An Investigation of Mechanisms of Initiation of Laser-Supported Absorption (LSA) Waves
Final rept. 23 Apr 73-15 Aug 75
BATTELLE COLUMBUS DIV OH
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This report presents results of experimental effort undertaken in the study of the initiation of laser-supported absorption LSA waves on solid surfaces irradiated in air with pulsed laser radiation. LSA waves may be classified as either supersonic, so-called laser-supported detonation LSD waves, or as subsonic, so-called laser-supported combustion LSC waves. In either case, a hot-air plasma 1-2 eV is formed which propagates back up in the laser beam away from the target surface and absorbs most of the laser-beam energy. The objective of this study was to provide an improved understanding of the process of LSA wave initiation. During the first year of study, experiments were directed toward understanding the mechanisms of initiation of LSD waves produced on practical aluminum surfaces in air with the Battelle 80-joule TEA CO2 laser. During the second year of research, the universality of the electron emission mechanism was investigated in experimental studies of initiation at the 10.6 micrometer wavelength on additional metallic materials having practical surfaces, including tungsten, lead, copper, and zinc.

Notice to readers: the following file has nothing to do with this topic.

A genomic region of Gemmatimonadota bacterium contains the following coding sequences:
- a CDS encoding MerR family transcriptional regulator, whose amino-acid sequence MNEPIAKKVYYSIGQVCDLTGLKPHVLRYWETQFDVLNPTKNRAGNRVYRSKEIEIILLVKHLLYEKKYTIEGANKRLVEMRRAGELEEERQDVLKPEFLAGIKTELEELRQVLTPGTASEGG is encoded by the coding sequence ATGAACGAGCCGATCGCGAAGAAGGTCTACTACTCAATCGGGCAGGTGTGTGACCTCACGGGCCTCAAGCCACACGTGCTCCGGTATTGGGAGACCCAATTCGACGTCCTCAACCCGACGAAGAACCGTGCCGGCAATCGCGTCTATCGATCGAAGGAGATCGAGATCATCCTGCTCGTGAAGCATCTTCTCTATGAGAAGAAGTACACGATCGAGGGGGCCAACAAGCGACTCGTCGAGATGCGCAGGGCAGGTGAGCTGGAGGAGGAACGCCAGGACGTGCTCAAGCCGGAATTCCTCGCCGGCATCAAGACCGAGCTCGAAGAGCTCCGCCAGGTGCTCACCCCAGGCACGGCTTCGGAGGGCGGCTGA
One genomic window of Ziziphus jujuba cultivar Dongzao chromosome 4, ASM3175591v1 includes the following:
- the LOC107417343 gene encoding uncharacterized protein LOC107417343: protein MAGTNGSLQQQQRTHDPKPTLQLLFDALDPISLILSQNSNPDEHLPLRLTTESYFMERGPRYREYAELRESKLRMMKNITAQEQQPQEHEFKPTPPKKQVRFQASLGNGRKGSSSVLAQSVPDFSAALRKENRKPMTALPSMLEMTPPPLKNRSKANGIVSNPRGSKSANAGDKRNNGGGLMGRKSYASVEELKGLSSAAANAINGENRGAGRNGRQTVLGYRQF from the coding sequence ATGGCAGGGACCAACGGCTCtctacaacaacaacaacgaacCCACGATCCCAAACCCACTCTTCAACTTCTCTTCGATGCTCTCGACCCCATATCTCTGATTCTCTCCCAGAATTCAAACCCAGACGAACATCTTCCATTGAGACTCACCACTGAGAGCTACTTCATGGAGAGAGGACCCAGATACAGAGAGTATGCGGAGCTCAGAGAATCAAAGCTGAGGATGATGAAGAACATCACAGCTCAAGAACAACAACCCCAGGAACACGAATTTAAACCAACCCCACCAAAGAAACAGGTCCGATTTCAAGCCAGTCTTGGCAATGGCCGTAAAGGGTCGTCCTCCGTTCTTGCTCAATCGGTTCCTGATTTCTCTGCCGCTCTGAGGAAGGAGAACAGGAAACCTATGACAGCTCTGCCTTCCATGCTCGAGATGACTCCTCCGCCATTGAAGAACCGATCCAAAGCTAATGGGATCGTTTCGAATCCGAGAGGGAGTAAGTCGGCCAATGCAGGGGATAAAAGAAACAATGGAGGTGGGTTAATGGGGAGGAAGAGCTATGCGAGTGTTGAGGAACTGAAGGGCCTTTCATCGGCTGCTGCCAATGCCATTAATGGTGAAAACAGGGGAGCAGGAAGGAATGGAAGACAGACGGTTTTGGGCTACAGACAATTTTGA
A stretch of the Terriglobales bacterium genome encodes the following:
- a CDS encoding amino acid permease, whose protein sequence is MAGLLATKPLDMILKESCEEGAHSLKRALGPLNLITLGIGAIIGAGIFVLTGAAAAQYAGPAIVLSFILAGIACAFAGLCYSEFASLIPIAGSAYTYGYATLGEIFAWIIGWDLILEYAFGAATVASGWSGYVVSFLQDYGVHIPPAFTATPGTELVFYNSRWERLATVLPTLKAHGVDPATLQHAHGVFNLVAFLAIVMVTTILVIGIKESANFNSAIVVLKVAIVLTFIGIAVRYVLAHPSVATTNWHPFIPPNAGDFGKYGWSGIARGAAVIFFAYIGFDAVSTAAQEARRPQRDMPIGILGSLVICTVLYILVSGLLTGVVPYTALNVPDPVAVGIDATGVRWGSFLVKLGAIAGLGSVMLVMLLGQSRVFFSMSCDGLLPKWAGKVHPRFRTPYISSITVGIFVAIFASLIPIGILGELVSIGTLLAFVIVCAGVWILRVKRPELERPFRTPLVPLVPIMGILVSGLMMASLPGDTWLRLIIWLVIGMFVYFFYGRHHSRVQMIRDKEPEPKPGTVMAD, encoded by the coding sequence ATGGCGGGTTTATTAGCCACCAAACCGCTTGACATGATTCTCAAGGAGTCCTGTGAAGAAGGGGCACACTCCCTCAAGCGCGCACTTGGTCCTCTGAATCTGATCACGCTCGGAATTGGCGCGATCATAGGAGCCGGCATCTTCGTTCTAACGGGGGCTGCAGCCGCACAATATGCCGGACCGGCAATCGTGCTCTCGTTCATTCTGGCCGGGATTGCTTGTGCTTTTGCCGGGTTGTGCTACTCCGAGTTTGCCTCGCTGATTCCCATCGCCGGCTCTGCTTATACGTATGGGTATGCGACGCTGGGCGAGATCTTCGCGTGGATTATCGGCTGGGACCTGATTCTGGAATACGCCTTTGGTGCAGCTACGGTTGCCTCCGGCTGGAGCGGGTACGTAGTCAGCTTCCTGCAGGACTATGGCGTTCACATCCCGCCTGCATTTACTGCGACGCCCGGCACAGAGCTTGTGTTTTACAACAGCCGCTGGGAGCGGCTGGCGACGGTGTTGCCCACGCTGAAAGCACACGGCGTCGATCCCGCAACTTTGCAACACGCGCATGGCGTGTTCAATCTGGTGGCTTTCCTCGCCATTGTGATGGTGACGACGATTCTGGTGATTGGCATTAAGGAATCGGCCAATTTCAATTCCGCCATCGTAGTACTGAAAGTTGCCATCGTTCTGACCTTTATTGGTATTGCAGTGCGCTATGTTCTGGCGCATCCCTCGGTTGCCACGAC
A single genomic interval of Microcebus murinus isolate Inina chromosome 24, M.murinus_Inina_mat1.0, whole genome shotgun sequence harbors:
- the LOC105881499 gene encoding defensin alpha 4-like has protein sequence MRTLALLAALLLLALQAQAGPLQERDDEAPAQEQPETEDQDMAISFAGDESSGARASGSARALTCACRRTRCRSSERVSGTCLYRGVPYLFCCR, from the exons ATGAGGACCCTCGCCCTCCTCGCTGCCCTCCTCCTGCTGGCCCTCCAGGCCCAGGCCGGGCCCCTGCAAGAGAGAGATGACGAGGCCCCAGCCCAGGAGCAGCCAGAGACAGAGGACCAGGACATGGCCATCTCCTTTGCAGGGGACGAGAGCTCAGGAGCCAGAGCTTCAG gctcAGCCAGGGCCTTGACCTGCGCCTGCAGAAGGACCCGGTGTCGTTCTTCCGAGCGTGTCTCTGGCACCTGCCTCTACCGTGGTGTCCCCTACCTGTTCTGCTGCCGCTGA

- Lasers and Masers
- Plasma Physics and Magnetohydrodynamics